[uf-discuss] Microformats in Form Fields

Ciaran McNulty mail at ciaranmcnulty.com
Thu Oct 5 07:20:28 PDT 2006


Thanks for the in-depth reply, lots of good points!  I've mulled it
over and here are a few thoughts.

On 10/5/06, Scott Reynen <scott at randomchaos.com> wrote:
> An empty hCard is not an hCard.
> hCard requires at least a name, and
> most other microformats have some basic requirements.  So I think
> it's bad semantics to say there's an hCard somewhere when there's
> not.

It's bad semantics, yes.  I don't know what the solution to that is,
because clearly in some cases (the editing case) what's being
presented is indeed a vcard and it's not reasonable for the
application to work out whether the form it's presenting is filled in
correctly or not and remove the vcard class if it's not.

I'd prefer to say that an hCard with missing elements *is* an hCard,
it's just invalid.  It's like saying that a web page that's missing
its <head> is invalid, rather than saying it's not HTML.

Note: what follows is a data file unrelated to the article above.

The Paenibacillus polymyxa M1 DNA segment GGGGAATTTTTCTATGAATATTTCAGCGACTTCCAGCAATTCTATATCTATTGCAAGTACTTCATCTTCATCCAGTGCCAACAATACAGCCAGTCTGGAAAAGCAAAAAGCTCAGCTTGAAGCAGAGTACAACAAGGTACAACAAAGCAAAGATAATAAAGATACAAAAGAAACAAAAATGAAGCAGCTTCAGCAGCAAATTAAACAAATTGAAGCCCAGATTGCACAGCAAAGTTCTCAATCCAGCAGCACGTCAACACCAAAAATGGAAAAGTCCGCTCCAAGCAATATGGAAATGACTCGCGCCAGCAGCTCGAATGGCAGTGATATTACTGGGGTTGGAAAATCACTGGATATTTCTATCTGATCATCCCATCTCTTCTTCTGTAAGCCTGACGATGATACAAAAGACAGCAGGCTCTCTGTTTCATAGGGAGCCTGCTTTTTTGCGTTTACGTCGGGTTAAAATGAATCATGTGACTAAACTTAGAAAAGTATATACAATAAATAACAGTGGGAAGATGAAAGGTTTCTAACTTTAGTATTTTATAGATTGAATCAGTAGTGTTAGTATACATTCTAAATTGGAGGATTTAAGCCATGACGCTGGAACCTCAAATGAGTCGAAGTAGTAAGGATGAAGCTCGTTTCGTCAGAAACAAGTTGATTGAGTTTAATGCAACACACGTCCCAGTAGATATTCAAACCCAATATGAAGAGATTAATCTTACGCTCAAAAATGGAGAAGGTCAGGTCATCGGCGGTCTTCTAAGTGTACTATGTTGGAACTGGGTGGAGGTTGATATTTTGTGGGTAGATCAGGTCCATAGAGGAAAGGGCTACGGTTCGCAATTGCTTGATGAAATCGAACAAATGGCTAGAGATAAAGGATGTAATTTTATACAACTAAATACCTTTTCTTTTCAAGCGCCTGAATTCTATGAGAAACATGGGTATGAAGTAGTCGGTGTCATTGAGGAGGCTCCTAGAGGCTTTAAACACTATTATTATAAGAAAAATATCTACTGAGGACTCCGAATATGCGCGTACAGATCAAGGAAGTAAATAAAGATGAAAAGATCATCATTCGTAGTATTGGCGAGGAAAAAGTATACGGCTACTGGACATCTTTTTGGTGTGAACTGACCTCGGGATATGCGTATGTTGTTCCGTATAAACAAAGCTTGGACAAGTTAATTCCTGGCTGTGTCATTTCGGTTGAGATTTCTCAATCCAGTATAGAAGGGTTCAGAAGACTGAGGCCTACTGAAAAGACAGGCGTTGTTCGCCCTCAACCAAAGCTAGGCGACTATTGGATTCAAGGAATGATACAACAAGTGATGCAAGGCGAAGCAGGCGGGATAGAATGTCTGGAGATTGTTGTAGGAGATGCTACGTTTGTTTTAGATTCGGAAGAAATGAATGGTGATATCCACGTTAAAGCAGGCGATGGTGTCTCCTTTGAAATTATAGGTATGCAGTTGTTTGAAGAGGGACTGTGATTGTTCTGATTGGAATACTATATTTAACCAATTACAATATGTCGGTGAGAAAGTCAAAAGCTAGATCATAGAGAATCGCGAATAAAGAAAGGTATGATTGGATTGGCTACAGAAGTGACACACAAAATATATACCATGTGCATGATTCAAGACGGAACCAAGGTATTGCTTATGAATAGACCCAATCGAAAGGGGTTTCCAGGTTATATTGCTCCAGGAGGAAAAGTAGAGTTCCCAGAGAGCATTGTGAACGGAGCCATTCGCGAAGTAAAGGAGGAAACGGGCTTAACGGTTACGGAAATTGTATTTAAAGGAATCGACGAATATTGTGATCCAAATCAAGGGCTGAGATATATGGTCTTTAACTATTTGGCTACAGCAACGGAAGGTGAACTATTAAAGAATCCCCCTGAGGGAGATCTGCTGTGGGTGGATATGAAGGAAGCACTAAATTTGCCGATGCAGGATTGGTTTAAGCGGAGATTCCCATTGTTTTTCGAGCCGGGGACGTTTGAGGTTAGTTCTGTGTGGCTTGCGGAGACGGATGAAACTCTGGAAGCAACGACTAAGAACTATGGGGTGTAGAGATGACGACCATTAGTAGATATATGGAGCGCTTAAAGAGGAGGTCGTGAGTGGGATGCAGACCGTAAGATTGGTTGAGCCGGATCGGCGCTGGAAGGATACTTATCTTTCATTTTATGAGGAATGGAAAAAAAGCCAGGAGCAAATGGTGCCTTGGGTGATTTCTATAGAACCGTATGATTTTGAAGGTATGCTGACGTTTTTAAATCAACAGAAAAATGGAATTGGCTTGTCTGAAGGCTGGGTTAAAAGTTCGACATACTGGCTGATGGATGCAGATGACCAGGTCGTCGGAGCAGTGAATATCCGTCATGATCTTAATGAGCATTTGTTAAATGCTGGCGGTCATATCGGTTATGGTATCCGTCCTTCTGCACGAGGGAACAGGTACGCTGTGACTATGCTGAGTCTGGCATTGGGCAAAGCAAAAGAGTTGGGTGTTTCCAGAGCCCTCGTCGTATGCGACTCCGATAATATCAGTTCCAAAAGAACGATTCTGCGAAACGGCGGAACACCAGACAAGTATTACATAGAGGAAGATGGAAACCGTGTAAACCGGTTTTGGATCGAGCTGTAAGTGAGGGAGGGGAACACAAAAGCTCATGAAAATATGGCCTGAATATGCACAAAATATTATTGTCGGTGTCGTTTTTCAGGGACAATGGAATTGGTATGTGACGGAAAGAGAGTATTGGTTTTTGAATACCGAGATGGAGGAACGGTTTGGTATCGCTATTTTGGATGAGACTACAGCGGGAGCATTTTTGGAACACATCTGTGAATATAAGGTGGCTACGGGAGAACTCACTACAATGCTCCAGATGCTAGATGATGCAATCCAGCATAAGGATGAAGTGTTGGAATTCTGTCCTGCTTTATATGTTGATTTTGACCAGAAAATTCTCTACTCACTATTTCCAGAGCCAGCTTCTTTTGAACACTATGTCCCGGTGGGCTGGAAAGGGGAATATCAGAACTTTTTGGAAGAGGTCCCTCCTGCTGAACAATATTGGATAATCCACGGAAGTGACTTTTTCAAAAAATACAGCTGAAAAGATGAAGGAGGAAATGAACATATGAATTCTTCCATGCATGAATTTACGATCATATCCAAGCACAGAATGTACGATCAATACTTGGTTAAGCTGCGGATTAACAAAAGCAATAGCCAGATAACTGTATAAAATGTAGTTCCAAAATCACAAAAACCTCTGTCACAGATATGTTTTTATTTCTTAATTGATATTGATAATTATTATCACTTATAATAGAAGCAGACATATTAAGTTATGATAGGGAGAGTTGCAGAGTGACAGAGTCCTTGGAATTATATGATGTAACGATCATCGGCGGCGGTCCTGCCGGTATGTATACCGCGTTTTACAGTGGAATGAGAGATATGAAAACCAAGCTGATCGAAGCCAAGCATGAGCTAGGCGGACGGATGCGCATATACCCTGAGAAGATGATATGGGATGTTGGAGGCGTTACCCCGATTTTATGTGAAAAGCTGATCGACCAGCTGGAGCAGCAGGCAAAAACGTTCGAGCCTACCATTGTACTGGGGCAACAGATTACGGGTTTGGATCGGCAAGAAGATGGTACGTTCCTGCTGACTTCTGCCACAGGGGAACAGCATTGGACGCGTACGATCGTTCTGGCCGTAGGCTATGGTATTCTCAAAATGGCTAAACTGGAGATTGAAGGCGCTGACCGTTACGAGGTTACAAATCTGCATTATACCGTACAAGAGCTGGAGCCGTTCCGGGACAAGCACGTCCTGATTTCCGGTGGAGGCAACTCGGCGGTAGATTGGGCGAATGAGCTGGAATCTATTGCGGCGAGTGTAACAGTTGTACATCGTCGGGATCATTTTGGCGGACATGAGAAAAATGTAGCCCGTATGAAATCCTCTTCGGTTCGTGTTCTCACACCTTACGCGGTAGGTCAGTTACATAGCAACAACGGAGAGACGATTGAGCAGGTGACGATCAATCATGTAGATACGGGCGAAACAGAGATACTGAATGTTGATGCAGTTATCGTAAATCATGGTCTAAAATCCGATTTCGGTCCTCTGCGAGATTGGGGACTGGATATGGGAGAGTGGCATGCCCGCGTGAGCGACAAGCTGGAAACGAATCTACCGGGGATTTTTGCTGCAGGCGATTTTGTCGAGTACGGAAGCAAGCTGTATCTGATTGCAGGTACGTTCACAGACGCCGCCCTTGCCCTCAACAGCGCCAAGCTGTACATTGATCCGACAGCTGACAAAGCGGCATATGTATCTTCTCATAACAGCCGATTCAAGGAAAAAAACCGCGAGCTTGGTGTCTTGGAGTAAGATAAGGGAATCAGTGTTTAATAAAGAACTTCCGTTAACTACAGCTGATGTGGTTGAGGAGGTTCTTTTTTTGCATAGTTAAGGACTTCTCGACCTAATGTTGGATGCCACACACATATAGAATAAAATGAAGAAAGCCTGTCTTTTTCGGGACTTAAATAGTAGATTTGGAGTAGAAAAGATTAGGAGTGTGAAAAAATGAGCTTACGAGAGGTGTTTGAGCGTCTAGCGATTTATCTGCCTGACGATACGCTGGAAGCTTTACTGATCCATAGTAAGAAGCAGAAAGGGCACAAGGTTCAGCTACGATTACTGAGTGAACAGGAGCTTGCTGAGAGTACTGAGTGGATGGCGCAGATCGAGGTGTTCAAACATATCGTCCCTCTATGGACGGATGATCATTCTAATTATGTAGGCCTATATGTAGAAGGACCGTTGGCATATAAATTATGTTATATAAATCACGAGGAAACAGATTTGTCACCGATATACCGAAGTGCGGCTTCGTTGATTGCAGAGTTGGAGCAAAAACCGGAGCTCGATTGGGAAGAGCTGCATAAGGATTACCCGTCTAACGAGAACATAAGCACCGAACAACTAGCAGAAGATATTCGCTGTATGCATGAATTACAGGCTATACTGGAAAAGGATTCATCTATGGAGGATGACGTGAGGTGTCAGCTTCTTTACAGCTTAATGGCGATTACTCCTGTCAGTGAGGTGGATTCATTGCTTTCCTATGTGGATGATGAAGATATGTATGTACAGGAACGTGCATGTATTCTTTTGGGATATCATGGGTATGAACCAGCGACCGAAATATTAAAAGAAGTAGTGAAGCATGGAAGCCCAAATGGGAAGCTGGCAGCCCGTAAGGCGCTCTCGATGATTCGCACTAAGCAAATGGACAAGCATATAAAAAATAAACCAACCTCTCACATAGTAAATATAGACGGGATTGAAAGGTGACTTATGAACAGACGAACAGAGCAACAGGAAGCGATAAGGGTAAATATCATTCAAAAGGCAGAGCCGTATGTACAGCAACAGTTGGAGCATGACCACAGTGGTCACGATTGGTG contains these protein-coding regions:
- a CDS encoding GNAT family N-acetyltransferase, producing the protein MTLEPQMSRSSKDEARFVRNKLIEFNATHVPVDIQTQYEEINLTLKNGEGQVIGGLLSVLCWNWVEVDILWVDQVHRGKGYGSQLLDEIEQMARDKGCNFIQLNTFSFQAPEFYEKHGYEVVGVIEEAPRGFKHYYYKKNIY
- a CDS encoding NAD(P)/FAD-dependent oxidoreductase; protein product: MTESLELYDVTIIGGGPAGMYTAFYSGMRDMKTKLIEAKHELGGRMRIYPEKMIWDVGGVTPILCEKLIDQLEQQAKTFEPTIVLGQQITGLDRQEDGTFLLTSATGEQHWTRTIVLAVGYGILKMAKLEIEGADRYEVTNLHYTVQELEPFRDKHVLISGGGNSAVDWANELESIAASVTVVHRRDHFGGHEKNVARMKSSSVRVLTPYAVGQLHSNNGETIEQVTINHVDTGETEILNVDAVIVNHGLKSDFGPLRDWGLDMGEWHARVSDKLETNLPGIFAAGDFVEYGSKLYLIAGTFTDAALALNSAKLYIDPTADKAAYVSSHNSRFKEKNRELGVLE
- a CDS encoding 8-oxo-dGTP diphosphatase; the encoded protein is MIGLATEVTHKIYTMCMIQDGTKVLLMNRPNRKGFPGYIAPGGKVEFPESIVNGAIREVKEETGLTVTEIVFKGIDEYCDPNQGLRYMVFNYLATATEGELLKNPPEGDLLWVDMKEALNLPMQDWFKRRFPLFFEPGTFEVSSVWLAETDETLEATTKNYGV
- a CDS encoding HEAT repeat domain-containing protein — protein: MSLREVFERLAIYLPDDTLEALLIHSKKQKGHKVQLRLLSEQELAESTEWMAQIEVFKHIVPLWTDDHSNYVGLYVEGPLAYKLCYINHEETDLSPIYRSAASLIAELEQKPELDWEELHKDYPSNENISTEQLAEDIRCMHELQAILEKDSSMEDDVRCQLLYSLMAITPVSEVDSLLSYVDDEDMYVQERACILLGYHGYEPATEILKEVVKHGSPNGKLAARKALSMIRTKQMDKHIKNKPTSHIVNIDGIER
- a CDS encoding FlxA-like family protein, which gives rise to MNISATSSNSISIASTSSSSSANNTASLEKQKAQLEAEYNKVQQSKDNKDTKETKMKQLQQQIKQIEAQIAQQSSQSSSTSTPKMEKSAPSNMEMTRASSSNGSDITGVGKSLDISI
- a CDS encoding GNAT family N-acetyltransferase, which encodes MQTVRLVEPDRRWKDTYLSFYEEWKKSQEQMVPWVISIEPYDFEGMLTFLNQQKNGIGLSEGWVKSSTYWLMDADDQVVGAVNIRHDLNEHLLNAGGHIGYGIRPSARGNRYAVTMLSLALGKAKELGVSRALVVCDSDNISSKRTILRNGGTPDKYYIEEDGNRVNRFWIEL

I'm sure we can find plenty of stuff in the wild that's marked up as
hCard that is missing a few mandatory fields, after all.

> Even in the case where the hCard data is there (a pre-filled
> form), it doesn't follow the current hCard parsing standards, so it's
> only an hCard if we're redefining what hCard is.

Well I think that's what's being discussed.  There are lots of reasons
to want to not change hCard seeing as it's so established, but I'm not
sure about the economy of coming up with a separate 'input hCard' uF
that only differs slightly.

> And I don't see the
> point of that.  Parsers will need to be rewritten to make use of this
> data regardless of the root class name.  Using the existing root
> class names seems to only ensure that parsers will also need to be
> rewritten if they want to ignore this data.

There are rewrites to parsers to accomodate new parsing rules all the
time, the a.include pattern is the latest that springs to mind.  That
said I'm not one of the people who's written a parser so I'm probably